Now it’s time to start looking at the production workflows, their roles, requirements, and last but not least, how they will work together with the other workflow layers that have been identified in the PRIMIR model. We are going to start this discussion with the heart of any digital output system, the DFE.
The core piece of any digital production workflow is the DFE (Digital Front End). DFE’s have been around long before digital presses, but we used to call them RIPs. Technically, the RIP kernel is at the heart of the RIP controller. The RIP controller drives filmsetters, platesetters, proofers, etc. The role of a RIP controller or the DFE is twofold: First to present an incoming communication link to receive a file, and then to interpret the incoming PDF file (or historically, PostScript, or raster image file) into a bitmap file at the proper resolution that can be used to image on film, plate, paper, or other media. The other core function is to communicate that processed information to, and directly control, the output device as shown below.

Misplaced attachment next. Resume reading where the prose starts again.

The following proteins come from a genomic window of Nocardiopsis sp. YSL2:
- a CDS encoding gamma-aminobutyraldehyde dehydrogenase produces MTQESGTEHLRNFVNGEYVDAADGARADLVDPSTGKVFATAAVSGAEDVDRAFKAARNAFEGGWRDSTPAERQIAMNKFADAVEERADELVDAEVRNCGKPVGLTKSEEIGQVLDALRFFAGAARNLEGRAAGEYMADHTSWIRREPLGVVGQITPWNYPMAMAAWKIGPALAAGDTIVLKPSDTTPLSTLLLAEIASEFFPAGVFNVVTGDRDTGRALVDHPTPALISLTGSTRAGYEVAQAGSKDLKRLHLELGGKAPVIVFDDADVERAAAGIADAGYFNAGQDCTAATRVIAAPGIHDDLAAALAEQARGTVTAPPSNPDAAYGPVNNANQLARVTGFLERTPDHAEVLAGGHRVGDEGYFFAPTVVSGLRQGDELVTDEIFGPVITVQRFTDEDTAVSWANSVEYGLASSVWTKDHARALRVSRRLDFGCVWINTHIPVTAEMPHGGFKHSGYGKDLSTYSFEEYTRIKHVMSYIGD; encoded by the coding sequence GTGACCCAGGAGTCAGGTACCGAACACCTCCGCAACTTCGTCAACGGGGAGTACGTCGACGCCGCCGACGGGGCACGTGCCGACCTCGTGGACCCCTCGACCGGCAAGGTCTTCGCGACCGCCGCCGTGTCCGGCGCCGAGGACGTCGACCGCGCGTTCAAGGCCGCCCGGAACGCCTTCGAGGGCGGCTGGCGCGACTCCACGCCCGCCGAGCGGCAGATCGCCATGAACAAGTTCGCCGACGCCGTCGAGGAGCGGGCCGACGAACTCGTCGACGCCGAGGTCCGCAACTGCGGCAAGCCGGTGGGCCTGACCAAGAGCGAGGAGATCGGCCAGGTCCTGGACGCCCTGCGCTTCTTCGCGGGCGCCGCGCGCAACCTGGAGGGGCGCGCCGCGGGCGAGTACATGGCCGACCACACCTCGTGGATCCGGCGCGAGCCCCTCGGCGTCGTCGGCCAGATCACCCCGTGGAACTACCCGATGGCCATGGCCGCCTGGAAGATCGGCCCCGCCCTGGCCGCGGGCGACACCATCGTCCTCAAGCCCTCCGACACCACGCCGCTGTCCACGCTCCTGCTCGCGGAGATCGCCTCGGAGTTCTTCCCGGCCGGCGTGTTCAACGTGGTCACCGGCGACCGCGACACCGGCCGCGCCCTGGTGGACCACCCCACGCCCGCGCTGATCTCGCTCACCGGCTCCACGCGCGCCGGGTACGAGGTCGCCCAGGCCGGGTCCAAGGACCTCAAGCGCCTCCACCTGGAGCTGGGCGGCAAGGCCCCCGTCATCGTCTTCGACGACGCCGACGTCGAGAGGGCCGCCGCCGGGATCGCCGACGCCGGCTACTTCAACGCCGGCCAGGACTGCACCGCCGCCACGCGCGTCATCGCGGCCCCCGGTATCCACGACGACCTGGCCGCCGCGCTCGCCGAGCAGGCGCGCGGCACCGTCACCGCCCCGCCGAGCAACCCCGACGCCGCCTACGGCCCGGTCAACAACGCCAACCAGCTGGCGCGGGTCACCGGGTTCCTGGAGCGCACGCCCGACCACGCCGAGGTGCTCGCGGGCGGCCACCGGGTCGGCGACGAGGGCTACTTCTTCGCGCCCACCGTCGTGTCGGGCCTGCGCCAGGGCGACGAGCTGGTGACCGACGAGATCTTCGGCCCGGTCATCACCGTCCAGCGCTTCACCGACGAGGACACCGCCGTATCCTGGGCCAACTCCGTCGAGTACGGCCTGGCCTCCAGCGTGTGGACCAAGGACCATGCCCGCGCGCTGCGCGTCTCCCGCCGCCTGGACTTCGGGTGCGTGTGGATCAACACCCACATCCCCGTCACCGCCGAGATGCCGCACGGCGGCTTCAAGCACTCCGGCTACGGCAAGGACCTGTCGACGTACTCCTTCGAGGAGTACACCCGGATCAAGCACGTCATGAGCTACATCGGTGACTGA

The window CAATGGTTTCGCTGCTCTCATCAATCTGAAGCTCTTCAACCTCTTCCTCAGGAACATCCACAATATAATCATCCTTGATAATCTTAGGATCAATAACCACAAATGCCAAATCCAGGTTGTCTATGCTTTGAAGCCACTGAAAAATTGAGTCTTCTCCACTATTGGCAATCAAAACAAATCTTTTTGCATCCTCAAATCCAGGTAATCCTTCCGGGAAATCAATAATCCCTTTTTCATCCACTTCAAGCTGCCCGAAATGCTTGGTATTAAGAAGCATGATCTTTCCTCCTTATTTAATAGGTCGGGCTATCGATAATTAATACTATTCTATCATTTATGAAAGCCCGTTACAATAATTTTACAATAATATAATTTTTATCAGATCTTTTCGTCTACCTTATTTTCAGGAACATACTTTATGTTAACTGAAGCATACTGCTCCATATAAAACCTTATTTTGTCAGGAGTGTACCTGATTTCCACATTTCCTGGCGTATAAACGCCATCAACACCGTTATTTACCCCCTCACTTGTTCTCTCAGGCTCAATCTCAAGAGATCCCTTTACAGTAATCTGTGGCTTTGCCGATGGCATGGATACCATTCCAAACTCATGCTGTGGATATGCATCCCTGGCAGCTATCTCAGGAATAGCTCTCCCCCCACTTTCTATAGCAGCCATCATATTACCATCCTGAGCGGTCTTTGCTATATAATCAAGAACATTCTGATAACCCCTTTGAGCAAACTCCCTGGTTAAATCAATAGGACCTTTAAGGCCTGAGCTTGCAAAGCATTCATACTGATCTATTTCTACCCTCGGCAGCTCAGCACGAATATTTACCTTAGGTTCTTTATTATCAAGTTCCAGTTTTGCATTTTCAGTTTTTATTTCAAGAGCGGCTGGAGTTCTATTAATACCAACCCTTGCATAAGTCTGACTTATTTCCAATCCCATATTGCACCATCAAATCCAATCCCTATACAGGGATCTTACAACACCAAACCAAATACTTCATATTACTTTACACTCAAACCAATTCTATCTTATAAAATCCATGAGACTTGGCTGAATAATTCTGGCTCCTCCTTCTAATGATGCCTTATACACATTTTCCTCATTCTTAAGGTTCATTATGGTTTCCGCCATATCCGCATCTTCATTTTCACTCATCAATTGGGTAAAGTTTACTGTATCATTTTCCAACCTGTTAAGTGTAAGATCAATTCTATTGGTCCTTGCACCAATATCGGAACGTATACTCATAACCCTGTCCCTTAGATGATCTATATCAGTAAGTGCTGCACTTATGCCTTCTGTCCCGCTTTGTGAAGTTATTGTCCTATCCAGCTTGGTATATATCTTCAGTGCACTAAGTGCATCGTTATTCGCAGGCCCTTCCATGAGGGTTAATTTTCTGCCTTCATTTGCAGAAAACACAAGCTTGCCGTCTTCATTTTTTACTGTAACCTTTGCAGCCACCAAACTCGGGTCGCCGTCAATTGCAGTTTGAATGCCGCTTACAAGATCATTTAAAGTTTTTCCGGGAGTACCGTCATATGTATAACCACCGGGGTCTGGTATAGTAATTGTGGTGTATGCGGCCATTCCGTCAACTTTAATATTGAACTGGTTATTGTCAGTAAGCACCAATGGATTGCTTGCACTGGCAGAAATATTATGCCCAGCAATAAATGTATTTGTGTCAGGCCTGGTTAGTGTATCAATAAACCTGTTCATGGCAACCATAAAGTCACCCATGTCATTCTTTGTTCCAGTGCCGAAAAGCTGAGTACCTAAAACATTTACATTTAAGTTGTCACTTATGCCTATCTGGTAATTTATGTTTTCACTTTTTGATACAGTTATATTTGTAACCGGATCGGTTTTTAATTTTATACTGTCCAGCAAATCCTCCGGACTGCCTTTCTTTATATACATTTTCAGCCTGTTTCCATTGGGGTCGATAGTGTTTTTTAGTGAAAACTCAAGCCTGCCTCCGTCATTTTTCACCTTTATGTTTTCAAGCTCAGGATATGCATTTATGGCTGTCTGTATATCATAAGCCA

At the heart of every DFE is an interpreter. In the past, this has been a RIP (Raster Image Processor) kernel which interpreted the file and then wrote the bitmap for imaging. In recent times we are seeing PDF libraries that perform a similar function, which is interpreting/processing the incoming PDF file into a bitmap. While early in the life of digital prepress there were many interpreter core developers , for many years now there have been two primary manufacturers of the RIP kernel or PDF libraries; Adobe with its PDF Print Engine (APPE) and Global Graphics (Harlequin and JAWS). This interpreter kernel is ‘the’ critical piece of the RIP/DFE since it actually does the translation from PostScript or PDF code into the bitmaps that print.